China said it plans to increase the amount of money circulating in its economy next year in a new effort to spur consumer spending and shield the country from a global downturn. Saturday's announcement by the country's State Council, or Cabinet, comes on the heels of a multibillion-dollar economic stimulus package announced last month that calls for injecting more government money into the economy through spending on construction and other projects.
There are mounting signs that China's economic slowdown is sharper and deeper than expected. Exports fell in November for the first time in seven years and the industry minister warned Friday that worse was to come.
China will increase its money supply by 17 per cent next year, the Cabinet said in a statement on its Web site. It said that would be 3 to 4 percentage points above the total growth of economic output and consumer prices.
Increasing the supply of money is aimed at stimulating domestic economic activity and spending by making more credit available to encourage consumers and companies to borrow.
"We must strengthen the role of the financial sector in supporting economic growth by better implementing an active fiscal policy and moderately easing monetary policy," the Cabinet statement said.
The growth rate of China's money supply slipped this year as business activity and bank lending slowed.
The growth in China's broadest measure of money supply shrank from 16 per cent in August to 15 percent in November, according to the central bank. That measure, known as M2, includes cash and bank deposits.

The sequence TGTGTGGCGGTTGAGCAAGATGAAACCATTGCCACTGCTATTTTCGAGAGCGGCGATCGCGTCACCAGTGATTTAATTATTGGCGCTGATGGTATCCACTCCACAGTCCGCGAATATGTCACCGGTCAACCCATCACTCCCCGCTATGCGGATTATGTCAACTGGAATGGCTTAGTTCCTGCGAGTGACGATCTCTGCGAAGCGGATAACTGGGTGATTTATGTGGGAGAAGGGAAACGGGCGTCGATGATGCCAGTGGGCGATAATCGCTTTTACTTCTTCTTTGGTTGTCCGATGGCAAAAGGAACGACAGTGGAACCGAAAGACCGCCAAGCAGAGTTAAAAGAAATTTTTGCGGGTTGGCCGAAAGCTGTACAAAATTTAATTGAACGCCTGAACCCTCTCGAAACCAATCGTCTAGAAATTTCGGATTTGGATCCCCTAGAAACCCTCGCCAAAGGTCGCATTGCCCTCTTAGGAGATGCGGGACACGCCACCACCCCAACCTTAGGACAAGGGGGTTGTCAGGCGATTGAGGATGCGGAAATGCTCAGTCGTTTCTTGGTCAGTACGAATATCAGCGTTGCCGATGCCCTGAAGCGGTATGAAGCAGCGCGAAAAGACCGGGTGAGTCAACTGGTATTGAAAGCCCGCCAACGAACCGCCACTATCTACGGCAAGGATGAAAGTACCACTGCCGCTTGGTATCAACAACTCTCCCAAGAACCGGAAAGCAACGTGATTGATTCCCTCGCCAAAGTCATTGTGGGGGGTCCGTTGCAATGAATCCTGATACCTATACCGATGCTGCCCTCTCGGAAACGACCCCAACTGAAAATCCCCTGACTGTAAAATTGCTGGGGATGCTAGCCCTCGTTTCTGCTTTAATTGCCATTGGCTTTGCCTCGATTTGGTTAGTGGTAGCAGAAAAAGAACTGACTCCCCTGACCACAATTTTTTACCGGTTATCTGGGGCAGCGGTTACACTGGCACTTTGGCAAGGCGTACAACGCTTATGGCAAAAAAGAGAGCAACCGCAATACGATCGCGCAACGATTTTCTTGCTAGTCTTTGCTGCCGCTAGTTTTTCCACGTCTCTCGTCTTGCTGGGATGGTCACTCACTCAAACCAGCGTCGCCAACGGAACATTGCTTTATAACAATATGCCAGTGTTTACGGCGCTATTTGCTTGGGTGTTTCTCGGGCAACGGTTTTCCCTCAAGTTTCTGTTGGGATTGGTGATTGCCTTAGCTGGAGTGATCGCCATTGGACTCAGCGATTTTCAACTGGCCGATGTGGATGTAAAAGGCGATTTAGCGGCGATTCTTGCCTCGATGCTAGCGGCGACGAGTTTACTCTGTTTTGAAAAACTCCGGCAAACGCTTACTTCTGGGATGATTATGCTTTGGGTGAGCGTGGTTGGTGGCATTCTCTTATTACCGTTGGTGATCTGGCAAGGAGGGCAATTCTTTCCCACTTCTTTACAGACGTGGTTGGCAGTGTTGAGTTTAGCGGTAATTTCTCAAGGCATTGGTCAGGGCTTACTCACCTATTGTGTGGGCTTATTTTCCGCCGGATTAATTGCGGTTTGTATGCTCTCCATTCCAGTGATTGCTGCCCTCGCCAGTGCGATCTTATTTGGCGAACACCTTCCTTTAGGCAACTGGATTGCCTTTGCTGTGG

The Cabinet also decided to increase by 100 billion yuan ($14.6 billion) the amount of loans for the country's policy banks this year and suspend and reduce the sale of some central bank securities, the statement said.
The central bank has been draining billions of dollars from the economy every month to reduce pressure for prices to rise as revenues from China's booming export industries flood through the economy.
The government said it would stop sales of three-year central bank notes and reduce sales of one-year and three-month bank notes, but gave no other details.
With economic growth forecast at 9 per cent and inflation at about 6 percent this year, China's money supply growth has just kept pace with growth in commercial activity. With both growth and inflation forecast to be lower in 2009, the planned expansion in money supply should be much larger than is needed to maintain commercial activity.
China's industry minister Li Yizhong said Friday that the government will spend 15 billion yuan ($2.2 billion) to subsidize loans to companies to improve technology and cut energy use. Li said Beijing might buy surplus steel to help producers as demand plummets, as well as cut taxes to spur auto and real estate sales.